Maybe teachers in wealthy schools-with fewer students per teacher, more students passing tests, more prep periods, fewer classes to teacher, more curriculum support, more IT support, etc.-are better able to use Khan Academy videos not just to push content to students, but to reimagine pedagogical models. These teachers use the content to flip the classroom, differentiate and personalize instruction, release students from seat time requirements, etc. Any of these new models are possible because teachers can assume that every kid has reliable broadband internet access at home and on their mobile device. By contrast, maybe teachers working in schools serving low income students simply can't make as much use of the Khan Academy videos because they lack the planning time, broadband access, etc. In this model, schools with greater fiscal and human resources have more capacity to take advantage of even free and open resources. This second model is actually quite troubling in its implications. If this model is generally true, then virtually every education technology initiative which does not specifically target the needs of particular populations will disproportionately benefit the wealthy, even if the materials are free.To be clear, this isn't an argument for more walls, for more proprietary, less open content. Rather, it's a call to recognize the ways in which education technology -- even when free and open -- could increase rather than decrease the achievement gap. It's also a call to do something about that, and Reich makes a number of suggestions to that end: ensuring that we expose all students, not just the high-performing ones, to these resources, that we develop ed-tech initiatives to address the neediest students.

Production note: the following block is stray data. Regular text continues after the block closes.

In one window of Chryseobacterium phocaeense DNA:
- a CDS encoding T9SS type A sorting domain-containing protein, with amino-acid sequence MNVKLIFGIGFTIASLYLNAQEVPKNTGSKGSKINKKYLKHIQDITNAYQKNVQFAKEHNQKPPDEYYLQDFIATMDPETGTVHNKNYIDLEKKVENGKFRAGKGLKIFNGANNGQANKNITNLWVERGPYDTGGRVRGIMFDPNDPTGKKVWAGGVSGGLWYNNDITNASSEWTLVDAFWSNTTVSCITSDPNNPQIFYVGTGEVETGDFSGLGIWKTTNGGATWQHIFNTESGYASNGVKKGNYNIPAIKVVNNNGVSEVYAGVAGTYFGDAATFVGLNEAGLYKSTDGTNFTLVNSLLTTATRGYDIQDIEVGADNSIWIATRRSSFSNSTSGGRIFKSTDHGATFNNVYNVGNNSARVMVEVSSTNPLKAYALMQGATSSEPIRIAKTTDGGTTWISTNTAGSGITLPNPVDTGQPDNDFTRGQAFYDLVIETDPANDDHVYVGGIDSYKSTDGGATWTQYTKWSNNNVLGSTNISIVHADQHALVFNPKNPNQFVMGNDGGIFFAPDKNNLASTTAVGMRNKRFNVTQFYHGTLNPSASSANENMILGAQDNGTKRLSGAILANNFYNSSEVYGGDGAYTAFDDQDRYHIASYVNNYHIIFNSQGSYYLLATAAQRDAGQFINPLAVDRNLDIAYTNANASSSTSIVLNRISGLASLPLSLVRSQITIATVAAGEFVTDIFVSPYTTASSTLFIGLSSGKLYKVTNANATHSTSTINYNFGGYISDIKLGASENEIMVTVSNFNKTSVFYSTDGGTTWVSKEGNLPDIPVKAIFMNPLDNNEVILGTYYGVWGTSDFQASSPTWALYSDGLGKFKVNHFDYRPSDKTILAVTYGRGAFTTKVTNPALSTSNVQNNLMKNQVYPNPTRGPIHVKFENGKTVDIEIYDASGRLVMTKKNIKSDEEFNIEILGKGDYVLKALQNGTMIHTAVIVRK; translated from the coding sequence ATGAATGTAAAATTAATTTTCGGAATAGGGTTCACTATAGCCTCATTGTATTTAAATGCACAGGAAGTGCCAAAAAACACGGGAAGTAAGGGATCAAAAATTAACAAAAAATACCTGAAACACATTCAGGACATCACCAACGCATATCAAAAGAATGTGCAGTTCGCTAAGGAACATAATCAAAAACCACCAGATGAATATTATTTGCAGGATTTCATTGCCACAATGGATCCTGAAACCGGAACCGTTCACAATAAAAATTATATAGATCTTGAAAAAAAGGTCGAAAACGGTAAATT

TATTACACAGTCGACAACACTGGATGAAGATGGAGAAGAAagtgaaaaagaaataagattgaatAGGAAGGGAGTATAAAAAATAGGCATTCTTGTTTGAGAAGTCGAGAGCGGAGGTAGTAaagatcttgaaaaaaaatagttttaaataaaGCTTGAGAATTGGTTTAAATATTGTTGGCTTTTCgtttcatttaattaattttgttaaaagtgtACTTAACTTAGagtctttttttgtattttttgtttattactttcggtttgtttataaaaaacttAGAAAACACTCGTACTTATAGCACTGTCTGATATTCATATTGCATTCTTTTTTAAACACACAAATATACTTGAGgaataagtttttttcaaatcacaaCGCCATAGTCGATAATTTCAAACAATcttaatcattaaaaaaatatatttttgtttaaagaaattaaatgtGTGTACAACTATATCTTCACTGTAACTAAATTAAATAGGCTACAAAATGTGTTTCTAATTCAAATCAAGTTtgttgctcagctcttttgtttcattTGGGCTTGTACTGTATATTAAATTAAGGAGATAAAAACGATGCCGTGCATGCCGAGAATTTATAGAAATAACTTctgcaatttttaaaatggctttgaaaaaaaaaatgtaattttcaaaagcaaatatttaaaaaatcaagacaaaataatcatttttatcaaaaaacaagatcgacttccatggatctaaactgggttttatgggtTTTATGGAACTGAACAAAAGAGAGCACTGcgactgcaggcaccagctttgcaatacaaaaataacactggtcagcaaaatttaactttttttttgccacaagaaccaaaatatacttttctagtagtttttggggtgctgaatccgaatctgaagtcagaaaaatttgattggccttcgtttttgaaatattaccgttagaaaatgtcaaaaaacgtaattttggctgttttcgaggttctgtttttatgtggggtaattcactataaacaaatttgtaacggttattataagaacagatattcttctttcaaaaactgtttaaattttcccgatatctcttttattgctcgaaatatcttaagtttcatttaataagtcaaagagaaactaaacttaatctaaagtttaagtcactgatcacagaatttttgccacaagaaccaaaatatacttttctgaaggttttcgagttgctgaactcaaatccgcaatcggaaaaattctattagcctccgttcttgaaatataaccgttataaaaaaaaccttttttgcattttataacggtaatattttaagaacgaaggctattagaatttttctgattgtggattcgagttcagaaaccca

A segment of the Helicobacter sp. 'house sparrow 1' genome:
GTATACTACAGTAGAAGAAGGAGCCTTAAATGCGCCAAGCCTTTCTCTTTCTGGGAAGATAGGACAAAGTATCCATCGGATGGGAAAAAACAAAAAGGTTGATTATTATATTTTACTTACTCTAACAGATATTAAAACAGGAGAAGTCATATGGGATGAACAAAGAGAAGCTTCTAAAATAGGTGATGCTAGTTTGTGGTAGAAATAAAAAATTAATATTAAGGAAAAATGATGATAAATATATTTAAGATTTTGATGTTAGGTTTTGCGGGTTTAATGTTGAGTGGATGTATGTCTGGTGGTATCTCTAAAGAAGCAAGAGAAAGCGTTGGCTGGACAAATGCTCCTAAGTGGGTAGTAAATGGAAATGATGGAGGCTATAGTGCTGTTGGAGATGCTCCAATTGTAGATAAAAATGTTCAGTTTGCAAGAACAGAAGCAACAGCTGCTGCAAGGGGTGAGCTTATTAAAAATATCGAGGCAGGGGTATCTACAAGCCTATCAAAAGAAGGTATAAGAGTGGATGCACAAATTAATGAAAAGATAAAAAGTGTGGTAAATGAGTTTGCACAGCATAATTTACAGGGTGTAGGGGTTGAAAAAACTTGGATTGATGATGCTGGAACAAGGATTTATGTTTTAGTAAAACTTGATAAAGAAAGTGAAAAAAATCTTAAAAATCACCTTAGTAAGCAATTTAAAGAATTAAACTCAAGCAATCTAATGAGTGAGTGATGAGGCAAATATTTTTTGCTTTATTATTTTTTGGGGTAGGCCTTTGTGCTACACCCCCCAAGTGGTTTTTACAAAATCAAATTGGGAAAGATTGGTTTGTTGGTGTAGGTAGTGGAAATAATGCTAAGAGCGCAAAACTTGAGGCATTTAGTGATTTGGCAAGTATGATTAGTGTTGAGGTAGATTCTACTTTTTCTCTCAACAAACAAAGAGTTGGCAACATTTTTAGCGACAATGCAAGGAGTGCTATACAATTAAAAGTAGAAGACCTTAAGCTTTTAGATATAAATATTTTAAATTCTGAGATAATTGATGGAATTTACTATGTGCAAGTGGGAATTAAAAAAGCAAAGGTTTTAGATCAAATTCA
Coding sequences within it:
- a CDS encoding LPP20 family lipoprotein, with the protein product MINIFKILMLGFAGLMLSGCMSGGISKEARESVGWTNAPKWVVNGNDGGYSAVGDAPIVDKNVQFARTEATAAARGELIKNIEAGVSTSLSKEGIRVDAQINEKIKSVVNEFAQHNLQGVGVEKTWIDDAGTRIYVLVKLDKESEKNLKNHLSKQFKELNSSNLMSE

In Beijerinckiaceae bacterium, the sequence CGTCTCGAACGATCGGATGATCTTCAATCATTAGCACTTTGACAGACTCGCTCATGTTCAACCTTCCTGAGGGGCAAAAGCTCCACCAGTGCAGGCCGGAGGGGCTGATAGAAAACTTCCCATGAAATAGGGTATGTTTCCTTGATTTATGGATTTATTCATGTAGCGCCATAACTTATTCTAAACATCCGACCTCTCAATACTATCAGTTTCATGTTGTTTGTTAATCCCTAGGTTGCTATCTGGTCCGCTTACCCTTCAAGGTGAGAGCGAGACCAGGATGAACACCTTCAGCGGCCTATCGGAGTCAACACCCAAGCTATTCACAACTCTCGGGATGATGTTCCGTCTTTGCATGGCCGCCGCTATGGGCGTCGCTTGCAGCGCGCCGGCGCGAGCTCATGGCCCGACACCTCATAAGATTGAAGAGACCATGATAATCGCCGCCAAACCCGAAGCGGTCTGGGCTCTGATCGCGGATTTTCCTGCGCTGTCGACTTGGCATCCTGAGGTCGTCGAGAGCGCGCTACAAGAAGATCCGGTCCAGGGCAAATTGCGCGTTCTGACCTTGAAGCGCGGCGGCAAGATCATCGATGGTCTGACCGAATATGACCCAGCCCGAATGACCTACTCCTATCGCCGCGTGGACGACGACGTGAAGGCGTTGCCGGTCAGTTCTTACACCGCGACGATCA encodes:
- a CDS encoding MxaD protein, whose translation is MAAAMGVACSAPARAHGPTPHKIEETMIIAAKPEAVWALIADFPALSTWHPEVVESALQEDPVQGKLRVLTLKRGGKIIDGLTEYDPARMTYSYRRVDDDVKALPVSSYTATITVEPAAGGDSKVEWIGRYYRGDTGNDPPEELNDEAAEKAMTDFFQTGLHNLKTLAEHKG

by Audrey Watters on 21 Dec, 2011
Audrey Watters is an education writer, a recovering academic, a serial dropout, a rabble-rouser, and some days, ed-tech's Kassandra.
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